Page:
The different outfits are used for formal and informal occasions:

  • Chakkri outfit: the most used and most popular one. It consists of a sin, a top made from silk, and a sabai. Women usually wear gold jewelry as accessories.
  • Chakkraphat: similar to the previous one, it includes a sin, a top, and a sabai. The cloths are fully embroidered and thicker.
  • Boromphiman: it is used as an evening attire, that consists of a sin and a blouse with long sleeves and a round neck, made from fine fabric.
  • Siwalai: almost identical to the previous one, but with a sabai. It is mainly worn during royal ceremonies and formal functions.
  • Amarin: compared to the ones above, it is more casual. It consists of a brocade sin and a blouse, with sleeves to just below the elbow.
  • Chitlada: this gown is used for daytime ceremonies, and it consists of a sin and a silk blouse, which has five gold buttons at the front. It is used for funerals, or to welcome the official royal guests.
  • Ruean Ton: the most casual of the seven. It consists of a sin and a blouse without a collar. The blouse, with a row of buttons at the front and elbow-length sleeves, is tucked into the sin.

Chut Thai today

As said above, nowadays these traditional dresses are used mostly during festival celebrations. Each design has it own purpose, to be used at different occasions.

It would be common to see these dresses in upscale salons and massage parlors, and also in some restaurants, especially those offering high-end service.

Queen Sirikit Textile Museum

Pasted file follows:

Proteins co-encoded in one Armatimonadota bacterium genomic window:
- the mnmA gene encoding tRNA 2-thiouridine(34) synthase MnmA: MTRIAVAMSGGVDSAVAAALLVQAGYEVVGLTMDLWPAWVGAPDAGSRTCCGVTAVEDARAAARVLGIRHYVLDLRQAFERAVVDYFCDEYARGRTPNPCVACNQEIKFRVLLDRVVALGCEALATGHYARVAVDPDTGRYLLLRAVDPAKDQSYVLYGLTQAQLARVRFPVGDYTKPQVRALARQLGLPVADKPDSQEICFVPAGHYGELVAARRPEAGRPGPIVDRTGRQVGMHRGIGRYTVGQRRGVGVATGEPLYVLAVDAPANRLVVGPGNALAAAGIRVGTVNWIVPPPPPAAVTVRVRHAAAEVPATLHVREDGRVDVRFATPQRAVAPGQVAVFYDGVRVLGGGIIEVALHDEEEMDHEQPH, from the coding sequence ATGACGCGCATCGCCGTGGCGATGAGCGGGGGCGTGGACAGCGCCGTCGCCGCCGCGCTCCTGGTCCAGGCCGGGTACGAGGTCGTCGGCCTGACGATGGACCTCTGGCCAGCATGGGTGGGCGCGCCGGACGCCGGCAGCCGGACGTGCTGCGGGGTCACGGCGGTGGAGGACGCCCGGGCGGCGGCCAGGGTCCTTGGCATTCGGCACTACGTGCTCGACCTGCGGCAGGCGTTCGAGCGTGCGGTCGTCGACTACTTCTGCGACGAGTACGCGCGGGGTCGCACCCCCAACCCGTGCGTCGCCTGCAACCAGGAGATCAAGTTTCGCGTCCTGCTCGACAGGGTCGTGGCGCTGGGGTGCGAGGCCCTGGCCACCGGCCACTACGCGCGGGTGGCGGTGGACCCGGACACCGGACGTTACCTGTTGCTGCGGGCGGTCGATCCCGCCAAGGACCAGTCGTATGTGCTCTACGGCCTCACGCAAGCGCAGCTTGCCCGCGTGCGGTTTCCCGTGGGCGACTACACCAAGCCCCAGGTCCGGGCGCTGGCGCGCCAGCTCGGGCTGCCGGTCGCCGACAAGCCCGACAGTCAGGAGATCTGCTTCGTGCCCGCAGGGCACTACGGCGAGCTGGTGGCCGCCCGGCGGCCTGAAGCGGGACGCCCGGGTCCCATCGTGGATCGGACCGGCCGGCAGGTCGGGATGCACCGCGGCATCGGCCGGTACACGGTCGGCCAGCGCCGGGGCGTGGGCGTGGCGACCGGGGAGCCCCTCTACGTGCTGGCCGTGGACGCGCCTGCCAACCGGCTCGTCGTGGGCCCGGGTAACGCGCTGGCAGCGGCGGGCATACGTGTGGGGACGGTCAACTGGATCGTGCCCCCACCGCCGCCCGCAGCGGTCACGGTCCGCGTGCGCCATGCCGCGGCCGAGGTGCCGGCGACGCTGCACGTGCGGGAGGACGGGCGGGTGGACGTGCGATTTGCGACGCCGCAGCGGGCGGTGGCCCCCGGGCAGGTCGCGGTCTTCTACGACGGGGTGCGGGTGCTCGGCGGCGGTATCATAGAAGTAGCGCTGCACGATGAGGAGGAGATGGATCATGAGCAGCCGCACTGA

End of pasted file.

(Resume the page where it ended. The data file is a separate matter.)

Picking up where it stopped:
The museum in Bangkok is your chance to admire the many traditional outfits. It was opened in 2003 inside a then-vacant building on the grounds of the Royal Palace built by Rama I in 1870.

The bulding was renovated to become a museum, and now the many rooms host an education studio, a library, a lecture hall, and Thailand’s first dedicated textile conservation laboratory.

The exhibitions tell the story of how Queen Sirikit developed the traditional outfits, transforming Thai silk into a symbol of Thailand. The highlight of the museum is the personal collection of dresses of the Queen.

Getting one

If you are visiting Bangkok and you wish to buy a traditional Thai dress, there are dozens of places around the city selling silk and making handwoven dresses on request.

Among the many, we recommend heading to Queen Thai Silk, who uses 100% pure Thai silk to make beautiful dresses in just a couple of days. You can choose the fabric and have your tailored dress.

Exotic Thai, on the other hand, offers any kind of souvenirs, but they are specialized in Thai silk. Here you will find any kind of quality of silk, suitable for the every budget.

Narai Phand, opened 72 years ago, has some of the best Thai handicrafts in the city. These handicrafts come from villages and regions across the country, and its aim is to aid villagers who produce them. The silk is handmade and hand-painted, and beside dresses, you will find bags, skirts, scarfs, etc.